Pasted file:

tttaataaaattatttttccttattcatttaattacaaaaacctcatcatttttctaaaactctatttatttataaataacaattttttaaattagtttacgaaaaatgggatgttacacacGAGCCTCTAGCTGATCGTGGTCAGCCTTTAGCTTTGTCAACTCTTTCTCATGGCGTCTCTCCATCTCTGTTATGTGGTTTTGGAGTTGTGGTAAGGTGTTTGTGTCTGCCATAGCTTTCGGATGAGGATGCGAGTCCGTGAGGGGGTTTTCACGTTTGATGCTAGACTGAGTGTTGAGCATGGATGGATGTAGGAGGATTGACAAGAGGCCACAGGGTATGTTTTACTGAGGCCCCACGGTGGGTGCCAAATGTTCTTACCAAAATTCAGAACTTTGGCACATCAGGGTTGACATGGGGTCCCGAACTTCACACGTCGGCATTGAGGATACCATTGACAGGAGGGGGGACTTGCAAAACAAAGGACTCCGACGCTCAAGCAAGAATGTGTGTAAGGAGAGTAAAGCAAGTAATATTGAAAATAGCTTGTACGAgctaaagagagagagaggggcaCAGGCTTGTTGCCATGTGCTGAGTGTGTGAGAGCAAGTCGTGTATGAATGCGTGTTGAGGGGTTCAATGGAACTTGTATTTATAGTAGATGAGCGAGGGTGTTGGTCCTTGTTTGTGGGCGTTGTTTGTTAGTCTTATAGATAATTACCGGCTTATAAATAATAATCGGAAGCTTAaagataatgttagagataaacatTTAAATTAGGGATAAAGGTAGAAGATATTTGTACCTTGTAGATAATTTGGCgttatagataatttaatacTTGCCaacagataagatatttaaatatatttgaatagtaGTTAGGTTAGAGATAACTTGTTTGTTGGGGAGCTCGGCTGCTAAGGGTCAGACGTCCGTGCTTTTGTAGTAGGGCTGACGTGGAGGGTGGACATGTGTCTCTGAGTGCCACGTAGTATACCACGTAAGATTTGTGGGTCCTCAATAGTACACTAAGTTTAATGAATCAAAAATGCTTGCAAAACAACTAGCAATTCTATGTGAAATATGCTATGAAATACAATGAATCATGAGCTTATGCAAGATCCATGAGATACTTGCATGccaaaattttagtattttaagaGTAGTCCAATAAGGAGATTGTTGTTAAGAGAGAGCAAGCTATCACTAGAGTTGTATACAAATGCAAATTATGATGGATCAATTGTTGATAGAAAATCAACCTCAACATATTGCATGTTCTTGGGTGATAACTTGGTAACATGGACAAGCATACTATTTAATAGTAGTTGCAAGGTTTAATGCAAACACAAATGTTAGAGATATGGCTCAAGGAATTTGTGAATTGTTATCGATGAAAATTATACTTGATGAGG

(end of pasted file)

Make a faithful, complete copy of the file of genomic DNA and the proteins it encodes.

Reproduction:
tttaataaaattatttttccttattcatttaattacaaaaacctcatcatttttctaaaactctatttatttataaataacaattttttaaattagtttacgaaaaatgggatgttacacacGAGCCTCTAGCTGATCGTGGTCAGCCTTTAGCTTTGTCAACTCTTTCTCATGGCGTCTCTCCATCTCTGTTATGTGGTTTTGGAGTTGTGGTAAGGTGTTTGTGTCTGCCATAGCTTTCGGATGAGGATGCGAGTCCGTGAGGGGGTTTTCACGTTTGATGCTAGACTGAGTGTTGAGCATGGATGGATGTAGGAGGATTGACAAGAGGCCACAGGGTATGTTTTACTGAGGCCCCACGGTGGGTGCCAAATGTTCTTACCAAAATTCAGAACTTTGGCACATCAGGGTTGACATGGGGTCCCGAACTTCACACGTCGGCATTGAGGATACCATTGACAGGAGGGGGGACTTGCAAAACAAAGGACTCCGACGCTCAAGCAAGAATGTGTGTAAGGAGAGTAAAGCAAGTAATATTGAAAATAGCTTGTACGAgctaaagagagagagaggggcaCAGGCTTGTTGCCATGTGCTGAGTGTGTGAGAGCAAGTCGTGTATGAATGCGTGTTGAGGGGTTCAATGGAACTTGTATTTATAGTAGATGAGCGAGGGTGTTGGTCCTTGTTTGTGGGCGTTGTTTGTTAGTCTTATAGATAATTACCGGCTTATAAATAATAATCGGAAGCTTAaagataatgttagagataaacatTTAAATTAGGGATAAAGGTAGAAGATATTTGTACCTTGTAGATAATTTGGCgttatagataatttaatacTTGCCaacagataagatatttaaatatatttgaatagtaGTTAGGTTAGAGATAACTTGTTTGTTGGGGAGCTCGGCTGCTAAGGGTCAGACGTCCGTGCTTTTGTAGTAGGGCTGACGTGGAGGGTGGACATGTGTCTCTGAGTGCCACGTAGTATACCACGTAAGATTTGTGGGTCCTCAATAGTACACTAAGTTTAATGAATCAAAAATGCTTGCAAAACAACTAGCAATTCTATGTGAAATATGCTATGAAATACAATGAATCATGAGCTTATGCAAGATCCATGAGATACTTGCATGccaaaattttagtattttaagaGTAGTCCAATAAGGAGATTGTTGTTAAGAGAGAGCAAGCTATCACTAGAGTTGTATACAAATGCAAATTATGATGGATCAATTGTTGATAGAAAATCAACCTCAACATATTGCATGTTCTTGGGTGATAACTTGGTAACATGGACAAGCATACTATTTAATAGTAGTTGCAAGGTTTAATGCAAACACAAATGTTAGAGATATGGCTCAAGGAATTTGTGAATTGTTATCGATGAAAATTATACTTGATGAGG